5-Second Test

What is a 5-second test?

A 5-second test is a form of usability testing that tests how effectively a message is communicated through design.

The test is as simple as it sounds. A user is shown an image (the image could focus on copy, design, a logo, etc.) for five seconds. The user is then asked a series of questions about the image, which might include:

  • What do you remember about the image?
  • What did you think of first?
  • What was the name of the company?
  • What did you think this company was selling?
Why five seconds?

Web design research has concluded that users form a first impression within the first five seconds of arriving on a website – sometimes in less than one second. The 5-second test measures the effectiveness of design during that first impression. That brief time span provides enough of a window for test subjects to provide valuable feedback on copy and design.

When is a 5-second test useful?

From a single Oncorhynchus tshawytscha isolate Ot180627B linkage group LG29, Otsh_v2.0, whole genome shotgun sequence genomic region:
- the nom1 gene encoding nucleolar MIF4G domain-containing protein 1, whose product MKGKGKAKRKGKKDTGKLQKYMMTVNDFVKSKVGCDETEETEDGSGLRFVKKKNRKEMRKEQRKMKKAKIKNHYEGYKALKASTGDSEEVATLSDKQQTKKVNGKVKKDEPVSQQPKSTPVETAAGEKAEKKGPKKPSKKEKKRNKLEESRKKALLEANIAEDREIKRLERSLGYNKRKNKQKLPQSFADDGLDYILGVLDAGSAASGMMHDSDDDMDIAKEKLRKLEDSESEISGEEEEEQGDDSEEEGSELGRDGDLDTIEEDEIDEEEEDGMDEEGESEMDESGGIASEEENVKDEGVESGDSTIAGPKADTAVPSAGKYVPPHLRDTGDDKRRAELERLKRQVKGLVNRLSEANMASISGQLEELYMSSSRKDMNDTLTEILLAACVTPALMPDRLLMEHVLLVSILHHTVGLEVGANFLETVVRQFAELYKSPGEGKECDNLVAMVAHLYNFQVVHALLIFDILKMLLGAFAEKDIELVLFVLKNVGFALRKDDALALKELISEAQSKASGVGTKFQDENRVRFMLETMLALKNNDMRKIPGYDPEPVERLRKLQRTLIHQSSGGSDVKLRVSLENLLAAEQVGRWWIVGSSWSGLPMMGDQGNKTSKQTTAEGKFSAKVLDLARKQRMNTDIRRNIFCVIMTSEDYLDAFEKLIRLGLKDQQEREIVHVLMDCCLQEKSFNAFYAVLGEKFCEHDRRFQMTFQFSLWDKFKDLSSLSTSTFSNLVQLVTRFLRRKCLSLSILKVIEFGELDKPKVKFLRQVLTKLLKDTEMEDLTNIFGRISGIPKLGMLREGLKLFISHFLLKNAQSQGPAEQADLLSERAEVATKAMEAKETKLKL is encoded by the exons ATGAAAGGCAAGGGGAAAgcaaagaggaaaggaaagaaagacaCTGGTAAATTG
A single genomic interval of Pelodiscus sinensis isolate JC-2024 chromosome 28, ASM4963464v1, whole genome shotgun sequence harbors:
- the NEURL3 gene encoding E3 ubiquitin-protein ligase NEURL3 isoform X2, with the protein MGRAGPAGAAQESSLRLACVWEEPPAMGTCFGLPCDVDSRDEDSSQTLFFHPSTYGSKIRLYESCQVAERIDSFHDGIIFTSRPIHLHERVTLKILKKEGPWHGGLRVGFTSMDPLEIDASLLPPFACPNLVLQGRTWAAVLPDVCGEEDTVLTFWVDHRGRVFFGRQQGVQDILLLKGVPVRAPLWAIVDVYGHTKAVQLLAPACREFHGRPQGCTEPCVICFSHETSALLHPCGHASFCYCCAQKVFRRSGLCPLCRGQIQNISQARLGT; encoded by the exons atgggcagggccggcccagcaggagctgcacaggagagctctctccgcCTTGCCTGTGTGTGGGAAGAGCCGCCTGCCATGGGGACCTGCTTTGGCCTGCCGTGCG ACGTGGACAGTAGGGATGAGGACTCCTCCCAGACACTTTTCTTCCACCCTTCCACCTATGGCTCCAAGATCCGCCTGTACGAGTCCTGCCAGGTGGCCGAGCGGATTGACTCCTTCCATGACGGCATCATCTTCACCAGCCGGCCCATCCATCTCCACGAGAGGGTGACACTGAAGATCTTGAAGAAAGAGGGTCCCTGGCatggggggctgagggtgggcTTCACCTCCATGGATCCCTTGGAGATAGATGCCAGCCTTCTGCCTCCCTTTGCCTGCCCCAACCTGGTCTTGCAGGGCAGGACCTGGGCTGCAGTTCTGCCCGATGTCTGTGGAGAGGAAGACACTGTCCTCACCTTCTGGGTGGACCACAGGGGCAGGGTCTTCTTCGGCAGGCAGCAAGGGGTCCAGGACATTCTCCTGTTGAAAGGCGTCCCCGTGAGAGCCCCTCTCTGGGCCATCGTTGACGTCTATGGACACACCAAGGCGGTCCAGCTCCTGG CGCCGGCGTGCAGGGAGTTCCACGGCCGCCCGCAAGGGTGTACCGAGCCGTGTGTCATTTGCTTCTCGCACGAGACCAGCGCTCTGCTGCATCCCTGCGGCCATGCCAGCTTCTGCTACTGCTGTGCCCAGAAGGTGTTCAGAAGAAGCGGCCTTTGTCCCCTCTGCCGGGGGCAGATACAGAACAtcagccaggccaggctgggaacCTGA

The 5-second test is useful for anyone wanting to evaluate the efficacy of their website communications. Testing is usually done prior to the launch of a new website, but it can also be used to inform revisions on an existing site.

How to perform a 5-second test

The sample size for a 5-second test typically ranges between 20 and 50 test users. To maximize insights, it’s best to test users on multiple image variations. Here’s a typical testing process:

  1. The moderator explains testing rules to the test user (e.g. you will be shown an image for five seconds, we are looking for feedback on this element, all feedback is valuable, etc.)
  2. The moderator shows the user an image of the design for exactly five seconds.
  3. After the image is shown, the moderator asks a series of questions about the image and records the results for further analysis.
  4. This process is repeated with all image variations.
Analyzing the results

When testing is complete, all user responses are analyzed and grouped by commonalities (e.g. users who remembered the company name vs those who did not). This information can then be consolidated into actionable feedback